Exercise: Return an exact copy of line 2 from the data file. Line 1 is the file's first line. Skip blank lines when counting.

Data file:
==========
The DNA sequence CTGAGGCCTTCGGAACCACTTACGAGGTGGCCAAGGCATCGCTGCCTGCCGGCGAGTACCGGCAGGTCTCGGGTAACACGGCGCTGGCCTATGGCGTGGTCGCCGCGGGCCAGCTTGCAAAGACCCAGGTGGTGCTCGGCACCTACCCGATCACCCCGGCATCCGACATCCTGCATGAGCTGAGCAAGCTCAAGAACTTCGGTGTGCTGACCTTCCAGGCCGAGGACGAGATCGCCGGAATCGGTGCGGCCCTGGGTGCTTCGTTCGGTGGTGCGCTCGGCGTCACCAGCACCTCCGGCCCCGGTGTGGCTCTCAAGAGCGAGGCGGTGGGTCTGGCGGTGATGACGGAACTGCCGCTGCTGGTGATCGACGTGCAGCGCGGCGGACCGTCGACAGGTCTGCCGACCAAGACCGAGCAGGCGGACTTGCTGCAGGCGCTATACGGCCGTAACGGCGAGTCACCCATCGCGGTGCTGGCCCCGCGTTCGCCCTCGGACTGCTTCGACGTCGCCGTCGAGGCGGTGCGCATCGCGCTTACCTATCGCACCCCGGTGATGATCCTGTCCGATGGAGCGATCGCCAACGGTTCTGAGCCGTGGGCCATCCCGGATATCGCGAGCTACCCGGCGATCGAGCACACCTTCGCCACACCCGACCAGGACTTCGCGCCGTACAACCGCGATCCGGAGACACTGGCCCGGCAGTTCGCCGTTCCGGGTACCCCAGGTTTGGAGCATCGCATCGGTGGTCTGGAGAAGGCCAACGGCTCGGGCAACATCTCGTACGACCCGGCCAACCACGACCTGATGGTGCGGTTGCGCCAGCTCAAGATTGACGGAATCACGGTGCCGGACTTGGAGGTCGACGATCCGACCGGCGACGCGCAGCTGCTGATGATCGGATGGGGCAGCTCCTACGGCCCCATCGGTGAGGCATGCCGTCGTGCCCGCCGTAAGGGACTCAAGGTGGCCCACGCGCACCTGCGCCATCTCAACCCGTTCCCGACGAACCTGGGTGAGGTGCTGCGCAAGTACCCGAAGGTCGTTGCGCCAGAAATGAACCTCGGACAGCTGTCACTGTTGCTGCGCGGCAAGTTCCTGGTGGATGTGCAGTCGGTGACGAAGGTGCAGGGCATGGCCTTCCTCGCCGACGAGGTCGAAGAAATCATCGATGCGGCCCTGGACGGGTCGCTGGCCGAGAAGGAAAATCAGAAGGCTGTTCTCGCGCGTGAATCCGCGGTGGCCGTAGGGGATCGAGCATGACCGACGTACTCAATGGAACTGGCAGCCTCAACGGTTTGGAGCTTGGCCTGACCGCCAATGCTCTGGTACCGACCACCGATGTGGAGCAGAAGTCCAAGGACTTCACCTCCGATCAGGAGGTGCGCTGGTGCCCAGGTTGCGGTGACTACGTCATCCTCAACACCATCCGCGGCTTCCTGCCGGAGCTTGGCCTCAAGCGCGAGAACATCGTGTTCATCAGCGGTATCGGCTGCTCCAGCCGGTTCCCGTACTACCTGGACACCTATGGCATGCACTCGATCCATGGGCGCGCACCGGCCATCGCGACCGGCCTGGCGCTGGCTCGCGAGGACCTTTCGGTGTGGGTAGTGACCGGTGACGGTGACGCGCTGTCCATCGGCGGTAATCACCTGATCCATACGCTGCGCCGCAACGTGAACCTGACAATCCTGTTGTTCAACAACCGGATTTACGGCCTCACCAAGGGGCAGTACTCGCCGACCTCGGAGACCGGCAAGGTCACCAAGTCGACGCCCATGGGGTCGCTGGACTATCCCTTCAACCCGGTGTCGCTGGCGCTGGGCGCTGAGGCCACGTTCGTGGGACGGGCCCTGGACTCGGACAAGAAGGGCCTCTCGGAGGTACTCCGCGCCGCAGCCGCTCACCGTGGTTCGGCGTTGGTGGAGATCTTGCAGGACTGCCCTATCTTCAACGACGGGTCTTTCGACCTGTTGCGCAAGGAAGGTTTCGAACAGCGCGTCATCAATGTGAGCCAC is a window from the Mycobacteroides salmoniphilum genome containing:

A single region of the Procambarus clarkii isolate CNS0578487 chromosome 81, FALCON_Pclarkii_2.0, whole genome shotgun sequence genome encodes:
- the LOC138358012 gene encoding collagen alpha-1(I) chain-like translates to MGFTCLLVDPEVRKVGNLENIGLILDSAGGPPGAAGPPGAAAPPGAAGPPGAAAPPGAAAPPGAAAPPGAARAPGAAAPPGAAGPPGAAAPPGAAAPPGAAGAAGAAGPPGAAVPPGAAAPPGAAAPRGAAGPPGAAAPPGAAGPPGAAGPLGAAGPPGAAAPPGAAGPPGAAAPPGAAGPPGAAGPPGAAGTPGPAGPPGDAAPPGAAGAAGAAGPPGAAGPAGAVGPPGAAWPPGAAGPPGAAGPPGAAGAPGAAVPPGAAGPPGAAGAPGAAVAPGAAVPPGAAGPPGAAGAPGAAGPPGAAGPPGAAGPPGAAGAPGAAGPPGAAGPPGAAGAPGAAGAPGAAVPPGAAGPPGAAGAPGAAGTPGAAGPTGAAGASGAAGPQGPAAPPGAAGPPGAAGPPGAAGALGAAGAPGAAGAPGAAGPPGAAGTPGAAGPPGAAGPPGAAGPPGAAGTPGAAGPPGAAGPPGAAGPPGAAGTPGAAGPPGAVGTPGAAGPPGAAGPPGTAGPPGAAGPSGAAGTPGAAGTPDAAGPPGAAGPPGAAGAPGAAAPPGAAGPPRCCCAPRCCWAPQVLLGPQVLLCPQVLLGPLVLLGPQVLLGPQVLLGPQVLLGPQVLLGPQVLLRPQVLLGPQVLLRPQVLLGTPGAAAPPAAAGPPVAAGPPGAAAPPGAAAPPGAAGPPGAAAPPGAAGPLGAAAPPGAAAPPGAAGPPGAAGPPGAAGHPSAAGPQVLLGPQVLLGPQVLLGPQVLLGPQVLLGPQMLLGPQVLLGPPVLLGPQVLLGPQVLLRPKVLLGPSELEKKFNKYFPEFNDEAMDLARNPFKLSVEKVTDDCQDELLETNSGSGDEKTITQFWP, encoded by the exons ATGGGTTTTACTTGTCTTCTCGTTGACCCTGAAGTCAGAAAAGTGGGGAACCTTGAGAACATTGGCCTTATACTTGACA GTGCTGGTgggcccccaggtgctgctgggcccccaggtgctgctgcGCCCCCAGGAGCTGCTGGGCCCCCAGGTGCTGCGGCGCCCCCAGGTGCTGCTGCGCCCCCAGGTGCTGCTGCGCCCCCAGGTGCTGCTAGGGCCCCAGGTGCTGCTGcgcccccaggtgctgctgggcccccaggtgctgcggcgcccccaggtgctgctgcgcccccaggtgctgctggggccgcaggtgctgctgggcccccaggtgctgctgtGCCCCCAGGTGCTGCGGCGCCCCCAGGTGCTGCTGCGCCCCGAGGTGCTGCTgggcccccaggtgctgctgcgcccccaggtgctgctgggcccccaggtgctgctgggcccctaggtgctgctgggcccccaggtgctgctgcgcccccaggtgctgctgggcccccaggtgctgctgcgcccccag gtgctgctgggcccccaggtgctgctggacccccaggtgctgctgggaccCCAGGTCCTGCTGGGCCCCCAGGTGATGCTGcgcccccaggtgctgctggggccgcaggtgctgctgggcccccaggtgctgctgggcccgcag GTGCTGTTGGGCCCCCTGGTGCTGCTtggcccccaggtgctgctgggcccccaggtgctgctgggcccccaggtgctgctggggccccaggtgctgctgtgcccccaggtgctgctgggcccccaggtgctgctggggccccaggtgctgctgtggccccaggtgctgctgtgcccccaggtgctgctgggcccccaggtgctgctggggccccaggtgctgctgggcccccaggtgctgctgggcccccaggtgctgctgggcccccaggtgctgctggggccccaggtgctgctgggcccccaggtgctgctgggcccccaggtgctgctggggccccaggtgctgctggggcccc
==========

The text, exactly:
A single region of the Procambarus clarkii isolate CNS0578487 chromosome 81, FALCON_Pclarkii_2.0, whole genome shotgun sequence genome encodes: